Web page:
UK law enforcement agencies made more requests for data about Skype users than any other country, according to a report by Microsoft.
In 2012, British authorities made 1,268 applications for data on 2,720 Skype users - but Microsoft did not disclose any information about the content of communications.
For other Microsoft services, such as Hotmail and Outlook, the UK made the third most requests for data – 9,226 applications on 14,301 citizens – compared to the 48 other countries on the list, and was given more information.
Some 76.5% of requests resulted in “non-content” data being revealed, which includes account information such as email addresses, names, gender, country of residence, or system-generated data like IP addresses. This equates to 7,057 of the requests being answered.
However, of the 2,119 “customer content” requests made – data which could include details of email content or subject lines – no details were revealed to the authorities.
Most requests to Microsoft made by a country's law enforcement organisations
The report from Microsoft – entitled 2012 Law Enforcement Requests Report – is the first from the Redmond firm, despite a number of other web companies already revealing similar data.
Microsoft said it had learnt from the experiences of Google, Twitter and other companies which had published their figures, but now it was time for its services to become just as transparent.
“We’ve benefited from the opportunity to learn from them and their experience, and we seek to build further on the industry’s commitment to transparency by releasing our own data,” wrote Brad Smith, executive vice president of legal and corporate affairs at Microsoft on the company’s blog.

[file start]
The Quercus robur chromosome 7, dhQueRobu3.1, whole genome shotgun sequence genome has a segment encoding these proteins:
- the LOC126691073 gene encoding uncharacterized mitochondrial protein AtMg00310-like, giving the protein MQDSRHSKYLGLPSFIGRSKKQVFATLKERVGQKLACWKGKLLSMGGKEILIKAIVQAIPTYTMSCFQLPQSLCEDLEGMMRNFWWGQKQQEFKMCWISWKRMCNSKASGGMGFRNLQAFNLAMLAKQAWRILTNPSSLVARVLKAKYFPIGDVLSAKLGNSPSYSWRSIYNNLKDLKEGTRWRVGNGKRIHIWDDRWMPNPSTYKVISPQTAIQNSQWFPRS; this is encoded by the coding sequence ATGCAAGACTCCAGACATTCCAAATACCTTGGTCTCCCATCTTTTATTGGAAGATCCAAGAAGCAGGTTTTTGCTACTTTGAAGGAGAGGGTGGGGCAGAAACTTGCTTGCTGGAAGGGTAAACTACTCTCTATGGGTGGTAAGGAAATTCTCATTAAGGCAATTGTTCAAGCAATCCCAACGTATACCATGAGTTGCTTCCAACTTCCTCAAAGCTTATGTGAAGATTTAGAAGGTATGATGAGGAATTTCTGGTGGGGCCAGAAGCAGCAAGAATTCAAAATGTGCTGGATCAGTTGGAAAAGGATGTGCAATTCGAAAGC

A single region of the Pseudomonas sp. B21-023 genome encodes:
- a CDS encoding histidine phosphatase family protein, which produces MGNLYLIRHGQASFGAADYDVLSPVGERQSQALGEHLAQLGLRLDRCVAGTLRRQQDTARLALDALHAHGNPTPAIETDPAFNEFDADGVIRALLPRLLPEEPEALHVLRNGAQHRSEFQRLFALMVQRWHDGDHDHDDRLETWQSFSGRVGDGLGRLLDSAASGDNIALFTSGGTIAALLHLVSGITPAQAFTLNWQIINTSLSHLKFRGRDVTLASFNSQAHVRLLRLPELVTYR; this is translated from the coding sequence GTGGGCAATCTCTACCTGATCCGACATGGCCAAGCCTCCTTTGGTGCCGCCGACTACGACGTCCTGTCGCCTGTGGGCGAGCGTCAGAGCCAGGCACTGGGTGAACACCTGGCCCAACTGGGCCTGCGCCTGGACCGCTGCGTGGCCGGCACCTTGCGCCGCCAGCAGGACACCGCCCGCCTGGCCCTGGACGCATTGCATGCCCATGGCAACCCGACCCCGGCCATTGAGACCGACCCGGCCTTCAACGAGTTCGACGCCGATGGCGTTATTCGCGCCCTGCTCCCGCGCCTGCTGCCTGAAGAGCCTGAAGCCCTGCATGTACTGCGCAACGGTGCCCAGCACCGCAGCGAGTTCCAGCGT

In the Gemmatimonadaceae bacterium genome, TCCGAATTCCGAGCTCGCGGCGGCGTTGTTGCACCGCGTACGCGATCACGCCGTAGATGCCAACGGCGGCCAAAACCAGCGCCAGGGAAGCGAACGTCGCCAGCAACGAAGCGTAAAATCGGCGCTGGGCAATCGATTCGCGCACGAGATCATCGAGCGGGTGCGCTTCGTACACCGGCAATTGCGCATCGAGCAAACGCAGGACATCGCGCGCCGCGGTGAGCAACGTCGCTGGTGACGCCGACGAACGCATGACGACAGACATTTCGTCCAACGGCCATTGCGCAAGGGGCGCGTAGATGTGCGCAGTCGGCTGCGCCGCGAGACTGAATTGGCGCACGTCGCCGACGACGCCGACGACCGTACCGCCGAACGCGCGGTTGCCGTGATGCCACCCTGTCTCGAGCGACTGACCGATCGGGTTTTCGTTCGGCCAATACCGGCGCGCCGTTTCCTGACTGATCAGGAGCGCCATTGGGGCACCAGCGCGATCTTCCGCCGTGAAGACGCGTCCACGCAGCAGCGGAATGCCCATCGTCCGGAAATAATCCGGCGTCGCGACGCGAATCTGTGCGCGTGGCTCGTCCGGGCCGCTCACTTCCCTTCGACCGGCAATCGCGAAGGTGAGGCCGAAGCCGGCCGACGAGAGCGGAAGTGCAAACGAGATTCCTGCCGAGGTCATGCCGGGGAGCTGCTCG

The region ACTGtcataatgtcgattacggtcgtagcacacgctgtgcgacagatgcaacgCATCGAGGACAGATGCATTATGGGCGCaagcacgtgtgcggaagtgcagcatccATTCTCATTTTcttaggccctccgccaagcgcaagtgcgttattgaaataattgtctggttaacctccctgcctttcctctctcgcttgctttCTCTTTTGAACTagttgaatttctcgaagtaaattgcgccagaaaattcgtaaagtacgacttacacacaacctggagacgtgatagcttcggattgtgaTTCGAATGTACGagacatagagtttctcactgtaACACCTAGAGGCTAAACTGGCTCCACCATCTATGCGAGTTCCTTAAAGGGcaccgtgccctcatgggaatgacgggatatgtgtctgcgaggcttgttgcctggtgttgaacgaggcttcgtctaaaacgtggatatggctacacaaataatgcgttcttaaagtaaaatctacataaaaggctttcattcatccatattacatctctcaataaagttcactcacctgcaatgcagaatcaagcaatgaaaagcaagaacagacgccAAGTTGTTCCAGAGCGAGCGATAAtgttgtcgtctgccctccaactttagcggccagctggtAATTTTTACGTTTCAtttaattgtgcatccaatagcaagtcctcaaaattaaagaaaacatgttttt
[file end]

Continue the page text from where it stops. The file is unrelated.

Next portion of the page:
The report shows the most requests for data on citizens were made by authorities in Turkey – 11,434. However, US law enforcers asked about more citizens – 11,073 requests on 24,565 citizens – and gained the most information.
The US was given customer content on 1,544 of its requests - by comparison, the next highest number of requests granted was seven, given to Brazil.
We believe that law enforcement requests for information from an enterprise customer are best directed to that customer rather than a tech company that happens to host that customer’s data
Brad Smith, executive vice president of legal and corporate affairs, Microsoft
“Of the 1,558 disclosures of customer content, more than 99% were in response to lawful warrants from courts in the United States,” said Smith. “In fact, there were only 14 disclosures of customer content to governments outside the United States. These were to governments in Brazil, Ireland, Canada and New Zealand.”
Smith also revealed very few enterprise customers were involved in these disclosures due to the stance Microsoft is taking.
“We addressed last year a total of only 11 law enforcement requests for information relating to Microsoft’s enterprise customers,” he wrote.
“In general, we believe that law enforcement requests for information from an enterprise customer are best directed to that customer rather than a tech company that happens to host that customer’s data. That way, the customer’s legal department can engage directly with law enforcement personnel to address the issue.”